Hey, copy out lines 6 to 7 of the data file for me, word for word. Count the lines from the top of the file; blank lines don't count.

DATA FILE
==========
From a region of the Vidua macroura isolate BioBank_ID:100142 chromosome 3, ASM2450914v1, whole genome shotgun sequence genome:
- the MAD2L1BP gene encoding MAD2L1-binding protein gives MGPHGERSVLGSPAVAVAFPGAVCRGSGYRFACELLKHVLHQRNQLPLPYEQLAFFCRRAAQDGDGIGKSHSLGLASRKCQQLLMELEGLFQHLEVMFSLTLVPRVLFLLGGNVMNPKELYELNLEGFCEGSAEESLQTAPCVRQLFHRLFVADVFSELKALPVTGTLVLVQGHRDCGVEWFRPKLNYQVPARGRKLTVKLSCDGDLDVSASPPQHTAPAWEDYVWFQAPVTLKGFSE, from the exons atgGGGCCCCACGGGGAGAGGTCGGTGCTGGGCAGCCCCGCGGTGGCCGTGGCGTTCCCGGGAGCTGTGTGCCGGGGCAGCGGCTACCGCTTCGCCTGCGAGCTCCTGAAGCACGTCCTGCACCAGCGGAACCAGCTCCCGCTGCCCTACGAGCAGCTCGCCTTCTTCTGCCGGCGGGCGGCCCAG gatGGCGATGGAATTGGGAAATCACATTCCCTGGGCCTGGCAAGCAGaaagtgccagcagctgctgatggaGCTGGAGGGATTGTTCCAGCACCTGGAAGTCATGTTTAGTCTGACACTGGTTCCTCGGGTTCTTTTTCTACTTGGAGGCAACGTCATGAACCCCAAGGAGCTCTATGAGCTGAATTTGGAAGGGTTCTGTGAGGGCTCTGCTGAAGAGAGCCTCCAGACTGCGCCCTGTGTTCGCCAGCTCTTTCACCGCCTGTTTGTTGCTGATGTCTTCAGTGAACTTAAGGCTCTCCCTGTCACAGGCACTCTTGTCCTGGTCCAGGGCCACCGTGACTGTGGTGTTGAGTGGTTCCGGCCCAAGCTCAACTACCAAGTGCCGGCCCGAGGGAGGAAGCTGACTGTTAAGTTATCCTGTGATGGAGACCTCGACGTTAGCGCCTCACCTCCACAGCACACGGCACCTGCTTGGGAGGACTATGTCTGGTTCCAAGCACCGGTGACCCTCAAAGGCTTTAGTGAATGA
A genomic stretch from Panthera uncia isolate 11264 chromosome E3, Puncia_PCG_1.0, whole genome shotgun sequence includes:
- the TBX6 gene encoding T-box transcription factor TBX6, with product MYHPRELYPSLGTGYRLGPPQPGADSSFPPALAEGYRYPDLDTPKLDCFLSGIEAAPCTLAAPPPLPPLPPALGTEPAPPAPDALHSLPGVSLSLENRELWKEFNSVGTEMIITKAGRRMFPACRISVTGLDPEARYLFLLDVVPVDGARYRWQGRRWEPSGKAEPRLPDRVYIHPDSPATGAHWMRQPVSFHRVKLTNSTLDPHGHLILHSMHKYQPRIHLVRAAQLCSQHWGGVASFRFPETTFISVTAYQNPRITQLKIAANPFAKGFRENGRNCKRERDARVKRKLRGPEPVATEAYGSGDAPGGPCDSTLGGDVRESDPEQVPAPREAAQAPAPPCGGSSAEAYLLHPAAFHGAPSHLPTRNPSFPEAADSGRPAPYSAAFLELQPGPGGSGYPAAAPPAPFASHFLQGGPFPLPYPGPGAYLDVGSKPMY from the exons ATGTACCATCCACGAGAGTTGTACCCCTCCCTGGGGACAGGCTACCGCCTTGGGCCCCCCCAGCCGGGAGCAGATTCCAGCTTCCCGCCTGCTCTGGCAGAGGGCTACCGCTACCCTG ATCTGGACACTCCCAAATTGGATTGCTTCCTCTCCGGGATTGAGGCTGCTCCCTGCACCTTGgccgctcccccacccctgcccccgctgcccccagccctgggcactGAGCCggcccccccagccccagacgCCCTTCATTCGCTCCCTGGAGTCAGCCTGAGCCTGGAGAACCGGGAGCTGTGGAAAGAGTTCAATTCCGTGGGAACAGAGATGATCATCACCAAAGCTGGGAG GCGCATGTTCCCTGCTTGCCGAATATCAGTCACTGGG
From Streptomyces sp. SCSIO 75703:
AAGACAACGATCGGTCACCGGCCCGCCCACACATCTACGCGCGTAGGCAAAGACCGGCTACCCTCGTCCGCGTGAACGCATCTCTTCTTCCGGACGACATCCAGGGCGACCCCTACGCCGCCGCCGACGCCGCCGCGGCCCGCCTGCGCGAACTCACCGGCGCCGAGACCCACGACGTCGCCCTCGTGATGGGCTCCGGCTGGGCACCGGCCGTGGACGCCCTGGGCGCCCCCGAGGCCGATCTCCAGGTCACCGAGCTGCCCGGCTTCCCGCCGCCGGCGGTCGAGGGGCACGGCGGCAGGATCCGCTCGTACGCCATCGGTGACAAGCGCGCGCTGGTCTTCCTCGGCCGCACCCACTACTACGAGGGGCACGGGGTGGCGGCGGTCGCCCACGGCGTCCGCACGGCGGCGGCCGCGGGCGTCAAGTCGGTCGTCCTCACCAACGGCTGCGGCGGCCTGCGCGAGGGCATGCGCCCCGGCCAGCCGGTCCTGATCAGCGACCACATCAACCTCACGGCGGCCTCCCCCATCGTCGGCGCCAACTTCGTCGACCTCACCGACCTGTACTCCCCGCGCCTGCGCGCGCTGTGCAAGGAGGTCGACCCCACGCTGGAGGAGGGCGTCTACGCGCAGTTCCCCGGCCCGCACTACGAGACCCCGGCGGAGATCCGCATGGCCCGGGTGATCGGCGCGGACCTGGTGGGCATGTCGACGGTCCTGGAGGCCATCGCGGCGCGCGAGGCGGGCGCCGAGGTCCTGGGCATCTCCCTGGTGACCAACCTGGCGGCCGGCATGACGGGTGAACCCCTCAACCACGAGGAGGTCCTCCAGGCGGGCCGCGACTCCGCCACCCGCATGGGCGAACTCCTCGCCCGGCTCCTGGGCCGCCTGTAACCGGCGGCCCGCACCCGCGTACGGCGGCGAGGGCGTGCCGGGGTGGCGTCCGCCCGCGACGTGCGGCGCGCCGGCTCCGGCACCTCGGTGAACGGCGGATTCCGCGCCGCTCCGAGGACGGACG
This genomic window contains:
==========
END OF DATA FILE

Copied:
AAGACAACGATCGGTCACCGGCCCGCCCACACATCTACGCGCGTAGGCAAAGACCGGCTACCCTCGTCCGCGTGAACGCATCTCTTCTTCCGGACGACATCCAGGGCGACCCCTACGCCGCCGCCGACGCCGCCGCGGCCCGCCTGCGCGAACTCACCGGCGCCGAGACCCACGACGTCGCCCTCGTGATGGGCTCCGGCTGGGCACCGGCCGTGGACGCCCTGGGCGCCCCCGAGGCCGATCTCCAGGTCACCGAGCTGCCCGGCTTCCCGCCGCCGGCGGTCGAGGGGCACGGCGGCAGGATCCGCTCGTACGCCATCGGTGACAAGCGCGCGCTGGTCTTCCTCGGCCGCACCCACTACTACGAGGGGCACGGGGTGGCGGCGGTCGCCCACGGCGTCCGCACGGCGGCGGCCGCGGGCGTCAAGTCGGTCGTCCTCACCAACGGCTGCGGCGGCCTGCGCGAGGGCATGCGCCCCGGCCAGCCGGTCCTGATCAGCGACCACATCAACCTCACGGCGGCCTCCCCCATCGTCGGCGCCAACTTCGTCGACCTCACCGACCTGTACTCCCCGCGCCTGCGCGCGCTGTGCAAGGAGGTCGACCCCACGCTGGAGGAGGGCGTCTACGCGCAGTTCCCCGGCCCGCACTACGAGACCCCGGCGGAGATCCGCATGGCCCGGGTGATCGGCGCGGACCTGGTGGGCATGTCGACGGTCCTGGAGGCCATCGCGGCGCGCGAGGCGGGCGCCGAGGTCCTGGGCATCTCCCTGGTGACCAACCTGGCGGCCGGCATGACGGGTGAACCCCTCAACCACGAGGAGGTCCTCCAGGCGGGCCGCGACTCCGCCACCCGCATGGGCGAACTCCTCGCCCGGCTCCTGGGCCGCCTGTAACCGGCGGCCCGCACCCGCGTACGGCGGCGAGGGCGTGCCGGGGTGGCGTCCGCCCGCGACGTGCGGCGCGCCGGCTCCGGCACCTCGGTGAACGGCGGATTCCGCGCCGCTCCGAGGACGGACG
This genomic window contains: